March 5, 2008
Study: increased risks for women three years after ending hormone therapy
Women who received estrogen plus progestin as part of a major clinical trial on the benefits and risks of hormone therapy had a higher risk of breast cancer and other conditions three years after the study was discontinued as compared to women in the trial who received placebo, according to a follow-up study in the March 5 issue of the Journal of the American Medical Association (JAMA).
The Women's Health Initiative (WHI) trial of estrogen-plus-progestin involved more than 16,600 women ages 50 to 79 nationwide, including 1,100 Iowa women who participated at the University of Iowa and study sites in Des Moines and Davenport.
In July 2002, WHI researchers stopped the estrogen-plus-progestin study after five years of the planned eight-year trial. They reported that the estrogen-plus-progestin treatment did not prevent heart disease and that for women taking the medication, the risks -- increased breast cancer, heart attacks, strokes and blood clots -- outweighed the treatment benefits of fewer hip fractures and colorectal cancers.
Study co-author Robert Wallace, M.D., professor of epidemiology in the UI College of Public Health, and his WHI colleagues analyzed the health risks and benefits experienced by 15,730 study participants who continued follow-up visits after they stopped taking the estrogen-plus-progestin therapy.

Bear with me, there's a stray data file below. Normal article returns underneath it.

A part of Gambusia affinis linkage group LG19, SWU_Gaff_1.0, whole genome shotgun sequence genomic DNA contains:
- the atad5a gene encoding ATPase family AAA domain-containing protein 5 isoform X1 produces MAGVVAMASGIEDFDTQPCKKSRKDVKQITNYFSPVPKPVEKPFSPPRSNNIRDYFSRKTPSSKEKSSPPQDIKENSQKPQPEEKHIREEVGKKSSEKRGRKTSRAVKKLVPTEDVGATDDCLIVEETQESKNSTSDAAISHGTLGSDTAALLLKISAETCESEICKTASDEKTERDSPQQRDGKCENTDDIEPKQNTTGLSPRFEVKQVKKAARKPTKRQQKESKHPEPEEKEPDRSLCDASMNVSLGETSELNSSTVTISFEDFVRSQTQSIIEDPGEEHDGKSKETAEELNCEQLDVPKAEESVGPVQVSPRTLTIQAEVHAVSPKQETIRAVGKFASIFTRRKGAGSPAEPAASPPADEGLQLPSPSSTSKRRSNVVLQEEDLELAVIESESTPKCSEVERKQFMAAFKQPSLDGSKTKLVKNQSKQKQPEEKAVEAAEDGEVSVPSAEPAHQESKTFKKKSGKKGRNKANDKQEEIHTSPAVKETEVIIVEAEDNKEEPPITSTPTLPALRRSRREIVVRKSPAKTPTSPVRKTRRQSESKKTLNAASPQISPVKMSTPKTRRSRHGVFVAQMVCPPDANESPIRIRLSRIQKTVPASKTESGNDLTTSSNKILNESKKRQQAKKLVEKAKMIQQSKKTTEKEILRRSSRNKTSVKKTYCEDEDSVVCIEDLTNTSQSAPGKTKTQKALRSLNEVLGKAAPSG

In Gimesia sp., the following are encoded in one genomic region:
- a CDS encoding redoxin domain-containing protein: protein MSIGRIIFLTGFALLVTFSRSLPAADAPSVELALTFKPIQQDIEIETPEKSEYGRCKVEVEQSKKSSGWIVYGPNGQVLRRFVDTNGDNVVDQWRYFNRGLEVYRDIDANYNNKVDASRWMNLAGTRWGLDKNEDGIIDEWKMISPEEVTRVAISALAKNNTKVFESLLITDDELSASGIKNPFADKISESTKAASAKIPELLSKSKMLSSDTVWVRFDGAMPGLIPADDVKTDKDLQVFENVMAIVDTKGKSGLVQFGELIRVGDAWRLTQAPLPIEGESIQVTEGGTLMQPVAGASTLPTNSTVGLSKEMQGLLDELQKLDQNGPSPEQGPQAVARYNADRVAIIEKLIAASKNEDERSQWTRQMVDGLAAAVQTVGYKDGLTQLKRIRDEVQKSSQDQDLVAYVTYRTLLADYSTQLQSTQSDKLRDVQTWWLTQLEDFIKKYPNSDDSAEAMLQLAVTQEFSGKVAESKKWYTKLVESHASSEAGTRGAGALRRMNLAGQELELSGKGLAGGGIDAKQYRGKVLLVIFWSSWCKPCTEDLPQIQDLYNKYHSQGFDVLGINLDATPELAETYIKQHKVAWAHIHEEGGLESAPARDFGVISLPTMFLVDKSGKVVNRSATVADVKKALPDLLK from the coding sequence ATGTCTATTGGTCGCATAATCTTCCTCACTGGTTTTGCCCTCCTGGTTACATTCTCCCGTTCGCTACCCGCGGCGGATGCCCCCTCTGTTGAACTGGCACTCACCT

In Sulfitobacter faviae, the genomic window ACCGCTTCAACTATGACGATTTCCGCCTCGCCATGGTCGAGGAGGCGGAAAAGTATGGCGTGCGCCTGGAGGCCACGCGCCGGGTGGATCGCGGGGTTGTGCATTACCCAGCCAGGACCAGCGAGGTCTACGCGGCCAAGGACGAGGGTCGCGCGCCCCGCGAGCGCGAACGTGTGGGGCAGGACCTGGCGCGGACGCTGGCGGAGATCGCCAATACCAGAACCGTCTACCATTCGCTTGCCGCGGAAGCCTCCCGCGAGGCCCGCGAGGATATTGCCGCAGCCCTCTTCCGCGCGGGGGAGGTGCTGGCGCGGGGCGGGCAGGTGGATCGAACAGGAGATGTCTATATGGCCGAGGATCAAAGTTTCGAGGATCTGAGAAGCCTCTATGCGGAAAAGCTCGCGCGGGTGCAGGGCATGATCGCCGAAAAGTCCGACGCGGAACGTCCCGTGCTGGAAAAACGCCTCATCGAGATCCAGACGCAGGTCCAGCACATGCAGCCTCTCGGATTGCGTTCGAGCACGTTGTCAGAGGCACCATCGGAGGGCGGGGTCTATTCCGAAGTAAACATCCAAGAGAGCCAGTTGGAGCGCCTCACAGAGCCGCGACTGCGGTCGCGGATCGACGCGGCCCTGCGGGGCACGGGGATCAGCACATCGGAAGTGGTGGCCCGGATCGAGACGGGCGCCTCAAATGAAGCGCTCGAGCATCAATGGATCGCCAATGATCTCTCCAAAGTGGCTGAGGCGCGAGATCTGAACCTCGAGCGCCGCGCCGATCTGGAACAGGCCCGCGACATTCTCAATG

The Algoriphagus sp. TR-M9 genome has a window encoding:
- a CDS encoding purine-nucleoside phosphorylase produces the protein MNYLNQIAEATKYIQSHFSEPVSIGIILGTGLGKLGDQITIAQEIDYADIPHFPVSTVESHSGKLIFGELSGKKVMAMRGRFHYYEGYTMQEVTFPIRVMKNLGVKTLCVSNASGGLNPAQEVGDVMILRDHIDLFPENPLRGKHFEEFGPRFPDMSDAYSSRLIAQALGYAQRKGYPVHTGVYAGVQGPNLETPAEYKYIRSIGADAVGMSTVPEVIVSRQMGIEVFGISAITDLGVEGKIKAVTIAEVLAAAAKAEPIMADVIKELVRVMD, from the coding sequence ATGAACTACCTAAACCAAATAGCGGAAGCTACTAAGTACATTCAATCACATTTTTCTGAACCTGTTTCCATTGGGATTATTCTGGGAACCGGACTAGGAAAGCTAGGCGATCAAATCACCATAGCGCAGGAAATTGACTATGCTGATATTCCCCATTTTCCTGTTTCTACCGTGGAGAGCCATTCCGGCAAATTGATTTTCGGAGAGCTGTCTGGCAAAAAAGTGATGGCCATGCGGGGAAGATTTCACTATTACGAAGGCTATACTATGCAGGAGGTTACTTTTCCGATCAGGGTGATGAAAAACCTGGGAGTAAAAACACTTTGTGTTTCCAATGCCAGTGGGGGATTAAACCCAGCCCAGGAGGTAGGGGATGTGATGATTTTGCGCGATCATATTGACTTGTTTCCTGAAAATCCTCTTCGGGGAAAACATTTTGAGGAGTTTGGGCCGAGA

"In the three years after the trial medication was stopped, those women who were previously on the drug generally had a lowering of disease risks to levels similar to those who didn't take hormone therapy. For example, the differences in heart disease risk were no longer present," Wallace said.
However, Wallace noted, there was still an overall negative impact on the health of women who had taken estrogen plus progestin. "There was evidence of higher levels of breast cancer, lung cancer, stroke, blood clots and death among those who had taken this therapy earlier," he said.
Wallace added that while the risk of breast cancer remained higher for these women during the three-year follow-up period, the risk was less than that shown at the time the trial was stopped.
A summary of the trial's risks and benefits included outcomes for coronary heart disease, invasive breast cancer, stroke, pulmonary embolism, uterine cancer, colorectal cancer, hip fracture and death due to other causes. This analysis, called a global risk index, was found to be 12 percent higher for women in the estrogen-plus-progestin group as compared to the placebo group and did not change during the follow-up period, according to the study authors.
"The most important message to women who have stopped this hormone therapy is the need for a continued rigorous prevention and screening program through their physicians, for all important preventable conditions," Wallace said.
STORY SOURCE: University of Iowa Health Science Relations, 5139 Westlawn, Iowa City, Iowa 52242-1178
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